Series of five images showing aerial views of Caistor Roman Town as it might have looked in the 4th century AD (© Daniel Voisey)

Caistor Roman Town (Venta Icenorum)

What the project involves

Summary

Photograph of Dr David Bescoby carrying out geophysical survey at Caistor Roman Town. © Will Bowden.

Photograph of Dr David Bescoby carrying out geophysical survey at Caistor Roman Town. © Will Bowden.

The first phase of the project is scheduled to last until 2008, and will use a wide range of archaeological techniques including geophysical surveys, environmental archaeology, field surveys and small excavations.

Some of the techniques being used during this phase of the excavations are described below.

A draft project proposal for new archaeological research at Caistor St. Edmund can be viewed form the 'Downloads' section below.

Downloads

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PDF iconDownload the draft project proposal for new archaeological research at Caistor St. Edmund [PDF, 76 Kb] Link opens in a new browser window

Further information

Geophysical survey

This uses scientific methods to see beneath the soil without excavating. It works particularly well on regularly planned Roman sites such as Venta Icenorum. The main instrument being used is a magnetometer, which measures changes in the earth’s magnetic field caused by past human activity.

Environmental archaeology

This will be used to tell the extent to which Venta was accessible to sea-going vessels. Samples will be taken from a series of boreholes across the valley, which will determine how large the River Tas was in Roman times. Pollen and seeds from the past may also be found in the samples which could identify what plants, trees and crops were present.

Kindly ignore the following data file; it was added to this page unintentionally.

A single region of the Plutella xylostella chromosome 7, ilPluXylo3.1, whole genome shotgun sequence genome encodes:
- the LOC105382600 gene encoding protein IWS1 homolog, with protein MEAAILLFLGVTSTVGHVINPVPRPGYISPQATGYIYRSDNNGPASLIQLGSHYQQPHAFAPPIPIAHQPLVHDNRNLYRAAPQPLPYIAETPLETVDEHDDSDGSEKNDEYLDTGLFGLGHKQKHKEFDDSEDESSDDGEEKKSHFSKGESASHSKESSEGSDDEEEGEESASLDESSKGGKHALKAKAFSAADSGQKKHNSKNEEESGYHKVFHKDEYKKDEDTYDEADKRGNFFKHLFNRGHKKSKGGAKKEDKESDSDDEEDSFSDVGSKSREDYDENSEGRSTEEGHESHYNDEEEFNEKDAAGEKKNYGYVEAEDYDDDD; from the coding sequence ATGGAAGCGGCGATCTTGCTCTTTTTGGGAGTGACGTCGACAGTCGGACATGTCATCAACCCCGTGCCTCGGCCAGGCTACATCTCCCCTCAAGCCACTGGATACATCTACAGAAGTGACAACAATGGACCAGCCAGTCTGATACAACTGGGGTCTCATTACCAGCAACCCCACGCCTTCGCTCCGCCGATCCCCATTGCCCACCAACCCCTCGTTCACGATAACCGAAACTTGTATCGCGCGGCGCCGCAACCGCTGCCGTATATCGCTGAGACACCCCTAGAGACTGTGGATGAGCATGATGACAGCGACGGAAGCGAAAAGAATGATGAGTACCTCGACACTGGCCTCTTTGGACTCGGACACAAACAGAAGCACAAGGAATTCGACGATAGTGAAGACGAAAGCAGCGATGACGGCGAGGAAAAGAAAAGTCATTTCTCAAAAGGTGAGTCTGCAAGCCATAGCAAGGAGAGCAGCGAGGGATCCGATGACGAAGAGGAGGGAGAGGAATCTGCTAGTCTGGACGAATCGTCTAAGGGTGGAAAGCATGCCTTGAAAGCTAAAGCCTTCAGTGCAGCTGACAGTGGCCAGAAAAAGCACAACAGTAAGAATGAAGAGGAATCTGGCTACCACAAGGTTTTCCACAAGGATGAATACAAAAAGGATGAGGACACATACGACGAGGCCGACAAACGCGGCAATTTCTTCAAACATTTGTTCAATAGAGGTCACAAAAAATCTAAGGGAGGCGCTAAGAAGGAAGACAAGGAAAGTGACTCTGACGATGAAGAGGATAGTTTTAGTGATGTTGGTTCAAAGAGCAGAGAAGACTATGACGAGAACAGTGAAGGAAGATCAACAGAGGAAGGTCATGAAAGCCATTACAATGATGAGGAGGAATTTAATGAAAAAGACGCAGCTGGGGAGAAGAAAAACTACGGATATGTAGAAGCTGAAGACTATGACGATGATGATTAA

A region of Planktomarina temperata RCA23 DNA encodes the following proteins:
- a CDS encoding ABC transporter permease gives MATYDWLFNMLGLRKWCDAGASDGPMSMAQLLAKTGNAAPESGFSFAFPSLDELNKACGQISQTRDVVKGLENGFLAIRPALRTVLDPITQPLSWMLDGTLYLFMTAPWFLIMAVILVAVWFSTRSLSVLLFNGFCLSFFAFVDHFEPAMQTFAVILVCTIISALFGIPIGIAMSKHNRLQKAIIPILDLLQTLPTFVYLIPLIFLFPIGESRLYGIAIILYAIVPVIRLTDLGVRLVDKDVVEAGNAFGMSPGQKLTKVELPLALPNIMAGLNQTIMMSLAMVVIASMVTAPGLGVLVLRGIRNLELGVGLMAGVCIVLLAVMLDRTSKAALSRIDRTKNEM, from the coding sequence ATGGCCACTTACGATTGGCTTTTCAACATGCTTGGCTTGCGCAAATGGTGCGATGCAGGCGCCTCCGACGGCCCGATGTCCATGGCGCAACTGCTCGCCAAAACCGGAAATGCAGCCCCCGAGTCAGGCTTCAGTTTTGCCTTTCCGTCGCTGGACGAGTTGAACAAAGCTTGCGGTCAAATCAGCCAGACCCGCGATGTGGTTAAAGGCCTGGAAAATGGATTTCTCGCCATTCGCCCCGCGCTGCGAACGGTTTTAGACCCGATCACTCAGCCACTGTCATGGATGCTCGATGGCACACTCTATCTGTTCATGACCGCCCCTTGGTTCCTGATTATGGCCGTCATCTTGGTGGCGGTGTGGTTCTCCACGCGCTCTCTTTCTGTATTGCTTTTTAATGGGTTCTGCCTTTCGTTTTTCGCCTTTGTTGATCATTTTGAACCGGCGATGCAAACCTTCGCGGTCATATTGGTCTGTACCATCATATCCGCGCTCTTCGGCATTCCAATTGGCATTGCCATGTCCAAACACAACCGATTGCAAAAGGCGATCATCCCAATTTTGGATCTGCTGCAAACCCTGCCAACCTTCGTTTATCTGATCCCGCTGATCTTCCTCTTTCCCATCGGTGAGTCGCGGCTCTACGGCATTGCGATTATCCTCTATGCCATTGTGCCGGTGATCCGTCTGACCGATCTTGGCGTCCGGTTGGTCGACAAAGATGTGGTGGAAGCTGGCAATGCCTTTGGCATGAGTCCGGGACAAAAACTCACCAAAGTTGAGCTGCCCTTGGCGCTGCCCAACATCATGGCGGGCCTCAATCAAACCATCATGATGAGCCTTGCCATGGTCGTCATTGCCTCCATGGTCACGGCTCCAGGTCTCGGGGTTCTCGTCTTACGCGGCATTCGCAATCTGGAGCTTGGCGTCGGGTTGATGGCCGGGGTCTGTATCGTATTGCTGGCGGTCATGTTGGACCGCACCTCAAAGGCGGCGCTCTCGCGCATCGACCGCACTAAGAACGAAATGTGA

Field survey

This involves walking across the landscape and picking up and recording traces of human activity such as sherds of pottery. The project will use this technique to examine an area of approximately 100km2 around the town to see how the ancient landscape was used and occupied. All the information will be placed in a Geographical Information System (GIS) computer database, which will help with the analysis of settlement and land-use in all periods of history.

Small excavations

These will help us understand specific aspects of the town’s history and the results of earlier work at the site. Venta Icenorum is a Scheduled Ancient Monument and therefore any excavations at the site must be carefully planned and carried out, in order that the site can also be investigated by future generations.

External links

Norfolk Museums & Archaeology Services
Visit the website for more information on displays and educational resources (www.museums.norfolk.gov.uk).


About links to other websites

Contact us

contact officer/team: Countryside and Heritage Development Manager
web: online enquiry form
email: lcc@s-norfolk.gov.uk
telephone: 01508 533945
address: South Norfolk Council
South Norfolk House
Swan Lane
Long Stratton
Norwich NR15 2XE

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Last updated on: 18 February 2013

Series of five images showing how Caistor Roman Town might have looked from the ground in the 4th century AD (© Daniel Voisey)